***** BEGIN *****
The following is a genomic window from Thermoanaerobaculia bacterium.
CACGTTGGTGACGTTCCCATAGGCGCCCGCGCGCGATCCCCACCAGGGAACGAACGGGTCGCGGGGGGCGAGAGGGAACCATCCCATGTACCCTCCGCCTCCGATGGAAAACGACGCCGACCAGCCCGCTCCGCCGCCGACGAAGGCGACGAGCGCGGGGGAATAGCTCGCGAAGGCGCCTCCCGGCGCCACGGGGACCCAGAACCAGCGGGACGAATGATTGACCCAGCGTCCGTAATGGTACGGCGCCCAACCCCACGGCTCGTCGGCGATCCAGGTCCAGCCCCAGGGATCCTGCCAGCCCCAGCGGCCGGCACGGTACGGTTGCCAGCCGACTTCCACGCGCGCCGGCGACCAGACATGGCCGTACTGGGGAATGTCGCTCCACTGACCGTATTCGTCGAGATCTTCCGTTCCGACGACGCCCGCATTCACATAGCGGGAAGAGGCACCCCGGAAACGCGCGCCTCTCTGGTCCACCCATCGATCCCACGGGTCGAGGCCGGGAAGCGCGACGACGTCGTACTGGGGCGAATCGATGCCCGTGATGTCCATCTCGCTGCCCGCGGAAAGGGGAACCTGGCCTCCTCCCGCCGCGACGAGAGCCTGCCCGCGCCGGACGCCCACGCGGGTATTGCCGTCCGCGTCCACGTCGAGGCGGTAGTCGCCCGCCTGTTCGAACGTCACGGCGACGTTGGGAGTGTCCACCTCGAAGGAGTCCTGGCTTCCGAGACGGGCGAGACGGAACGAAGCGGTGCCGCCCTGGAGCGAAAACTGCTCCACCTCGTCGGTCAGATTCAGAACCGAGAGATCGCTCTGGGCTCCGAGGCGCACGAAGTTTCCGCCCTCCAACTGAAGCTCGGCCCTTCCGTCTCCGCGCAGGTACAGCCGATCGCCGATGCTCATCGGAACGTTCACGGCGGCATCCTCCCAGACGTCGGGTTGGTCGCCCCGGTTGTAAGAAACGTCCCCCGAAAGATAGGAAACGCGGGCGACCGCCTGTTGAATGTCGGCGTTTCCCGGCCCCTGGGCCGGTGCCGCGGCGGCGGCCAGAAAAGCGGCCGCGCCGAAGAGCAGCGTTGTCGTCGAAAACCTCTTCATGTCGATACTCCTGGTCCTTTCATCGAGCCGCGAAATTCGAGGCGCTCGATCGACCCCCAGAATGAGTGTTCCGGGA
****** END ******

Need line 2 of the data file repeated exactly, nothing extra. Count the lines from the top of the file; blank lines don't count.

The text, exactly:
CACGTTGGTGACGTTCCCATAGGCGCCCGCGCGCGATCCCCACCAGGGAACGAACGGGTCGCGGGGGGCGAGAGGGAACCATCCCATGTACCCTCCGCCTCCGATGGAAAACGACGCCGACCAGCCCGCTCCGCCGCCGACGAAGGCGACGAGCGCGGGGGAATAGCTCGCGAAGGCGCCTCCCGGCGCCACGGGGACCCAGAACCAGCGGGACGAATGATTGACCCAGCGTCCGTAATGGTACGGCGCCCAACCCCACGGCTCGTCGGCGATCCAGGTCCAGCCCCAGGGATCCTGCCAGCCCCAGCGGCCGGCACGGTACGGTTGCCAGCCGACTTCCACGCGCGCCGGCGACCAGACATGGCCGTACTGGGGAATGTCGCTCCACTGACCGTATTCGTCGAGATCTTCCGTTCCGACGACGCCCGCATTCACATAGCGGGAAGAGGCACCCCGGAAACGCGCGCCTCTCTGGTCCACCCATCGATCCCACGGGTCGAGGCCGGGAAGCGCGACGACGTCGTACTGGGGCGAATCGATGCCCGTGATGTCCATCTCGCTGCCCGCGGAAAGGGGAACCTGGCCTCCTCCCGCCGCGACGAGAGCCTGCCCGCGCCGGACGCCCACGCGGGTATTGCCGTCCGCGTCCACGTCGAGGCGGTAGTCGCCCGCCTGTTCGAACGTCACGGCGACGTTGGGAGTGTCCACCTCGAAGGAGTCCTGGCTTCCGAGACGGGCGAGACGGAACGAAGCGGTGCCGCCCTGGAGCGAAAACTGCTCCACCTCGTCGGTCAGATTCAGAACCGAGAGATCGCTCTGGGCTCCGAGGCGCACGAAGTTTCCGCCCTCCAACTGAAGCTCGGCCCTTCCGTCTCCGCGCAGGTACAGCCGATCGCCGATGCTCATCGGAACGTTCACGGCGGCATCCTCCCAGACGTCGGGTTGGTCGCCCCGGTTGTAAGAAACGTCCCCCGAAAGATAGGAAACGCGGGCGACCGCCTGTTGAATGTCGGCGTTTCCCGGCCCCTGGGCCGGTGCCGCGGCGGCGGCCAGAAAAGCGGCCGCGCCGAAGAGCAGCGTTGTCGTCGAAAACCTCTTCATGTCGATACTCCTGGTCCTTTCATCGAGCCGCGAAATTCGAGGCGCTCGATCGACCCCCAGAATGAGTGTTCCGGGA